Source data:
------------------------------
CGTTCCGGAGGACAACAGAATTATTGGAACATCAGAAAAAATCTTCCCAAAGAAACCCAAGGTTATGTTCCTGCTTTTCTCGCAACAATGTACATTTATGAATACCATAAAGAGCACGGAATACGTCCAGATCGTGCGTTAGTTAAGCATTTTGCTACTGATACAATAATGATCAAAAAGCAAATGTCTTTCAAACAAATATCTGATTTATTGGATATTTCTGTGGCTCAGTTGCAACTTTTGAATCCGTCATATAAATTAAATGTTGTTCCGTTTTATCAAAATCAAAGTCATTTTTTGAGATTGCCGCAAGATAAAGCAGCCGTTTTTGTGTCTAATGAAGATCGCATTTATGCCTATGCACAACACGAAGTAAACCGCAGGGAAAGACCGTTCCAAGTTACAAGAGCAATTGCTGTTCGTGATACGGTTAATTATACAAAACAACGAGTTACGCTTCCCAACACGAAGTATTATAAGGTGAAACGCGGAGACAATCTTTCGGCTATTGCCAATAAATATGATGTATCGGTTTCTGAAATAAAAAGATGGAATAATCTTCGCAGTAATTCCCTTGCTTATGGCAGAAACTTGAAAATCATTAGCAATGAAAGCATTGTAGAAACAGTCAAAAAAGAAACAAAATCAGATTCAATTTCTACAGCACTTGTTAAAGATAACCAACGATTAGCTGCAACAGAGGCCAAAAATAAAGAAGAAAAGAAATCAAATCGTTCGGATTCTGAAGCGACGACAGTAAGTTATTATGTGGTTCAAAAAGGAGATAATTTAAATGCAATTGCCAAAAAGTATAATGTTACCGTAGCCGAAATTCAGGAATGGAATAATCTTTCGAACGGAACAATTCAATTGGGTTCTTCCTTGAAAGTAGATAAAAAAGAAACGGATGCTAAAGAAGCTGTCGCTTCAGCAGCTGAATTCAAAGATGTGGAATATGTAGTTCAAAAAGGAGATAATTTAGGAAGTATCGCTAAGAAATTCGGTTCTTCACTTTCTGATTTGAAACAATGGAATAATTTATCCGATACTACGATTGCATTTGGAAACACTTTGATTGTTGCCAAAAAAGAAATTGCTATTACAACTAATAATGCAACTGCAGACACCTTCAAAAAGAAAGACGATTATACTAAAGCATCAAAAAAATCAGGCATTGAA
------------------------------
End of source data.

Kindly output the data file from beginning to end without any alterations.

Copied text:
CGTTCCGGAGGACAACAGAATTATTGGAACATCAGAAAAAATCTTCCCAAAGAAACCCAAGGTTATGTTCCTGCTTTTCTCGCAACAATGTACATTTATGAATACCATAAAGAGCACGGAATACGTCCAGATCGTGCGTTAGTTAAGCATTTTGCTACTGATACAATAATGATCAAAAAGCAAATGTCTTTCAAACAAATATCTGATTTATTGGATATTTCTGTGGCTCAGTTGCAACTTTTGAATCCGTCATATAAATTAAATGTTGTTCCGTTTTATCAAAATCAAAGTCATTTTTTGAGATTGCCGCAAGATAAAGCAGCCGTTTTTGTGTCTAATGAAGATCGCATTTATGCCTATGCACAACACGAAGTAAACCGCAGGGAAAGACCGTTCCAAGTTACAAGAGCAATTGCTGTTCGTGATACGGTTAATTATACAAAACAACGAGTTACGCTTCCCAACACGAAGTATTATAAGGTGAAACGCGGAGACAATCTTTCGGCTATTGCCAATAAATATGATGTATCGGTTTCTGAAATAAAAAGATGGAATAATCTTCGCAGTAATTCCCTTGCTTATGGCAGAAACTTGAAAATCATTAGCAATGAAAGCATTGTAGAAACAGTCAAAAAAGAAACAAAATCAGATTCAATTTCTACAGCACTTGTTAAAGATAACCAACGATTAGCTGCAACAGAGGCCAAAAATAAAGAAGAAAAGAAATCAAATCGTTCGGATTCTGAAGCGACGACAGTAAGTTATTATGTGGTTCAAAAAGGAGATAATTTAAATGCAATTGCCAAAAAGTATAATGTTACCGTAGCCGAAATTCAGGAATGGAATAATCTTTCGAACGGAACAATTCAATTGGGTTCTTCCTTGAAAGTAGATAAAAAAGAAACGGATGCTAAAGAAGCTGTCGCTTCAGCAGCTGAATTCAAAGATGTGGAATATGTAGTTCAAAAAGGAGATAATTTAGGAAGTATCGCTAAGAAATTCGGTTCTTCACTTTCTGATTTGAAACAATGGAATAATTTATCCGATACTACGATTGCATTTGGAAACACTTTGATTGTTGCCAAAAAAGAAATTGCTATTACAACTAATAATGCAACTGCAGACACCTTCAAAAAGAAAGACGATTATACTAAAGCATCAAAAAAATCAGGCATTGAA